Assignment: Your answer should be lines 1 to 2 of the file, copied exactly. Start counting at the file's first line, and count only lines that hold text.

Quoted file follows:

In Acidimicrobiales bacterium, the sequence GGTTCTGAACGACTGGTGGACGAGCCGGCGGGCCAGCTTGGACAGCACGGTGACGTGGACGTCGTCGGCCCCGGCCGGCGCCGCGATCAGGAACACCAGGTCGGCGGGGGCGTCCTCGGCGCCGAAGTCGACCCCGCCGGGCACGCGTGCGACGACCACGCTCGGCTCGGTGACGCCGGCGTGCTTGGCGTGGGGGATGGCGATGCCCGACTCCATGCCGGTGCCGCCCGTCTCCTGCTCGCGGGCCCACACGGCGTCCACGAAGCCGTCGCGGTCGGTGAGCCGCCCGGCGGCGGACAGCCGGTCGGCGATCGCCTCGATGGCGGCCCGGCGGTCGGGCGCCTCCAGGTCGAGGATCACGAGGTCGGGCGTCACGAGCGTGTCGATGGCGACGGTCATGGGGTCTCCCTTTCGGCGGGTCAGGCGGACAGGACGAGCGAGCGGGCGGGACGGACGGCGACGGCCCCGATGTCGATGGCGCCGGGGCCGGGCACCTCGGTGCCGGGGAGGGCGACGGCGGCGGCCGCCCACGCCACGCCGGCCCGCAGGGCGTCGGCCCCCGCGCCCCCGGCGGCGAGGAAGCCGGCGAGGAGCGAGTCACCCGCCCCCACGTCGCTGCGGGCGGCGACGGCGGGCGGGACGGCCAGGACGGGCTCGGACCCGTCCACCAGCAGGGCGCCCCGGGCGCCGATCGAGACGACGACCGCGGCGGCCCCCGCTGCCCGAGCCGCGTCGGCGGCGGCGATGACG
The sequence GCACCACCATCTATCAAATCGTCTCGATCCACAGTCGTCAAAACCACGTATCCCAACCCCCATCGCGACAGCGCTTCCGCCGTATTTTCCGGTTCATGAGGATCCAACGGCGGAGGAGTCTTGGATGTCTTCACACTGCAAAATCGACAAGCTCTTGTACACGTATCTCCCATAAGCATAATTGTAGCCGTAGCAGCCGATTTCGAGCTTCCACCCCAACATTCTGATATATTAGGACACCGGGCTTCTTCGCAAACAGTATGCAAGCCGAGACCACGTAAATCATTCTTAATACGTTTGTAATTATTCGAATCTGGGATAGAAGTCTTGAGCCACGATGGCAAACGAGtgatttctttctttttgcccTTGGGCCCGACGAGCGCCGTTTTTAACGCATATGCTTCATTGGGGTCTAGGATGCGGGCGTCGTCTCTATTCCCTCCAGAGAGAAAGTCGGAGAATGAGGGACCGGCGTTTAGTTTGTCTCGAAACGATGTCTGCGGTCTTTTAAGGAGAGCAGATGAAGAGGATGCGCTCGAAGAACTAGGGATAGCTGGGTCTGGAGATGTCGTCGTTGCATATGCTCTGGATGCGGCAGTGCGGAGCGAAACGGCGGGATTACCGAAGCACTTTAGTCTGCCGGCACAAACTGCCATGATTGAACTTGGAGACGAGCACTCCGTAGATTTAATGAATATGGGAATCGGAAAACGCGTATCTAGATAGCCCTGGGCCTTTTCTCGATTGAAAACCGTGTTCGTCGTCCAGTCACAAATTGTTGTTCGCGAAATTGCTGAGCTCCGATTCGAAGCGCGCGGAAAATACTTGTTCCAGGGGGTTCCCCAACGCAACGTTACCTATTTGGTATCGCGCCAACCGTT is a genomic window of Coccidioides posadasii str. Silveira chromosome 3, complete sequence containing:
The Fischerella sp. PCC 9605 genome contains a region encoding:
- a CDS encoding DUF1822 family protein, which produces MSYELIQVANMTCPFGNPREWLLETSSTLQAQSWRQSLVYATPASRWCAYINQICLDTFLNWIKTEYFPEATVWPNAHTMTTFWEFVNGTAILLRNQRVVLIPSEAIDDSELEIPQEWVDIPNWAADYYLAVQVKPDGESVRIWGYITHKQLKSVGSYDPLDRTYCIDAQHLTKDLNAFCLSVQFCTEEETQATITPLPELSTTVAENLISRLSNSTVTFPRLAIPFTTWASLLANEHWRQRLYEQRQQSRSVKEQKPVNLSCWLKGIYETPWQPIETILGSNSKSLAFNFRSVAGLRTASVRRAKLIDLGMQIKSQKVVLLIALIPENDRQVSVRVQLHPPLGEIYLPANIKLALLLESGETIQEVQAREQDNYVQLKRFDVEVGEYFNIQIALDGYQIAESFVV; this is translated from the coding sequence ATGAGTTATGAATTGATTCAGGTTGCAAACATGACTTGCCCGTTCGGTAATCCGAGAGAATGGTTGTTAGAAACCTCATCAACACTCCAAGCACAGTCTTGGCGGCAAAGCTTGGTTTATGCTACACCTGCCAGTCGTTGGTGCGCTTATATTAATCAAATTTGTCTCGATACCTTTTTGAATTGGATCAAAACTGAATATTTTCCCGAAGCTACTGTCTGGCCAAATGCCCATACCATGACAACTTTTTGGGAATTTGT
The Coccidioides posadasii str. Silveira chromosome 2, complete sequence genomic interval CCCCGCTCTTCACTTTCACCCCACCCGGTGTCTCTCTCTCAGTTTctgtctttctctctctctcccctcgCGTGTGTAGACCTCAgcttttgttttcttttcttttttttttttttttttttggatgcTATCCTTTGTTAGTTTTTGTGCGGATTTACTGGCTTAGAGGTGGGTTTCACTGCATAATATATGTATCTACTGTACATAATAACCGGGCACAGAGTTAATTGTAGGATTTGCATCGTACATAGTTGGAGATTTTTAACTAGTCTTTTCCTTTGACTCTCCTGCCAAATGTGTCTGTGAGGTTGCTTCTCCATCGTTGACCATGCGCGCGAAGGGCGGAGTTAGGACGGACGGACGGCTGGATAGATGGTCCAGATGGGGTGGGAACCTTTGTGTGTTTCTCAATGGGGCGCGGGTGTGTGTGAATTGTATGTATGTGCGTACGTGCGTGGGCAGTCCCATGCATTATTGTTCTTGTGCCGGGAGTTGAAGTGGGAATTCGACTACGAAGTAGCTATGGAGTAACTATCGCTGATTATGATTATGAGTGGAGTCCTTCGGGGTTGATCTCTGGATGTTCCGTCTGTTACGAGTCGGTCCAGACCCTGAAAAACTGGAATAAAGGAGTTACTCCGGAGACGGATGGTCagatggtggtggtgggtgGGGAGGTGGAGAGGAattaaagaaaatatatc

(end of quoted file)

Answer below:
In Acidimicrobiales bacterium, the sequence GGTTCTGAACGACTGGTGGACGAGCCGGCGGGCCAGCTTGGACAGCACGGTGACGTGGACGTCGTCGGCCCCGGCCGGCGCCGCGATCAGGAACACCAGGTCGGCGGGGGCGTCCTCGGCGCCGAAGTCGACCCCGCCGGGCACGCGTGCGACGACCACGCTCGGCTCGGTGACGCCGGCGTGCTTGGCGTGGGGGATGGCGATGCCCGACTCCATGCCGGTGCCGCCCGTCTCCTGCTCGCGGGCCCACACGGCGTCCACGAAGCCGTCGCGGTCGGTGAGCCGCCCGGCGGCGGACAGCCGGTCGGCGATCGCCTCGATGGCGGCCCGGCGGTCGGGCGCCTCCAGGTCGAGGATCACGAGGTCGGGCGTCACGAGCGTGTCGATGGCGACGGTCATGGGGTCTCCCTTTCGGCGGGTCAGGCGGACAGGACGAGCGAGCGGGCGGGACGGACGGCGACGGCCCCGATGTCGATGGCGCCGGGGCCGGGCACCTCGGTGCCGGGGAGGGCGACGGCGGCGGCCGCCCACGCCACGCCGGCCCGCAGGGCGTCGGCCCCCGCGCCCCCGGCGGCGAGGAAGCCGGCGAGGAGCGAGTCACCCGCCCCCACGTCGCTGCGGGCGGCGACGGCGGGCGGGACGGCCAGGACGGGCTCGGACCCGTCCACCAGCAGGGCGCCCCGGGCGCCGATCGAGACGACGACCGCGGCGGCCCCCGCTGCCCGAGCCGCGTCGGCGGCGGCGATGACG
The sequence GCACCACCATCTATCAAATCGTCTCGATCCACAGTCGTCAAAACCACGTATCCCAACCCCCATCGCGACAGCGCTTCCGCCGTATTTTCCGGTTCATGAGGATCCAACGGCGGAGGAGTCTTGGATGTCTTCACACTGCAAAATCGACAAGCTCTTGTACACGTATCTCCCATAAGCATAATTGTAGCCGTAGCAGCCGATTTCGAGCTTCCACCCCAACATTCTGATATATTAGGACACCGGGCTTCTTCGCAAACAGTATGCAAGCCGAGACCACGTAAATCATTCTTAATACGTTTGTAATTATTCGAATCTGGGATAGAAGTCTTGAGCCACGATGGCAAACGAGtgatttctttctttttgcccTTGGGCCCGACGAGCGCCGTTTTTAACGCATATGCTTCATTGGGGTCTAGGATGCGGGCGTCGTCTCTATTCCCTCCAGAGAGAAAGTCGGAGAATGAGGGACCGGCGTTTAGTTTGTCTCGAAACGATGTCTGCGGTCTTTTAAGGAGAGCAGATGAAGAGGATGCGCTCGAAGAACTAGGGATAGCTGGGTCTGGAGATGTCGTCGTTGCATATGCTCTGGATGCGGCAGTGCGGAGCGAAACGGCGGGATTACCGAAGCACTTTAGTCTGCCGGCACAAACTGCCATGATTGAACTTGGAGACGAGCACTCCGTAGATTTAATGAATATGGGAATCGGAAAACGCGTATCTAGATAGCCCTGGGCCTTTTCTCGATTGAAAACCGTGTTCGTCGTCCAGTCACAAATTGTTGTTCGCGAAATTGCTGAGCTCCGATTCGAAGCGCGCGGAAAATACTTGTTCCAGGGGGTTCCCCAACGCAACGTTACCTATTTGGTATCGCGCCAACCGTT is a genomic window of Coccidioides posadasii str. Silveira chromosome 3, complete sequence containing: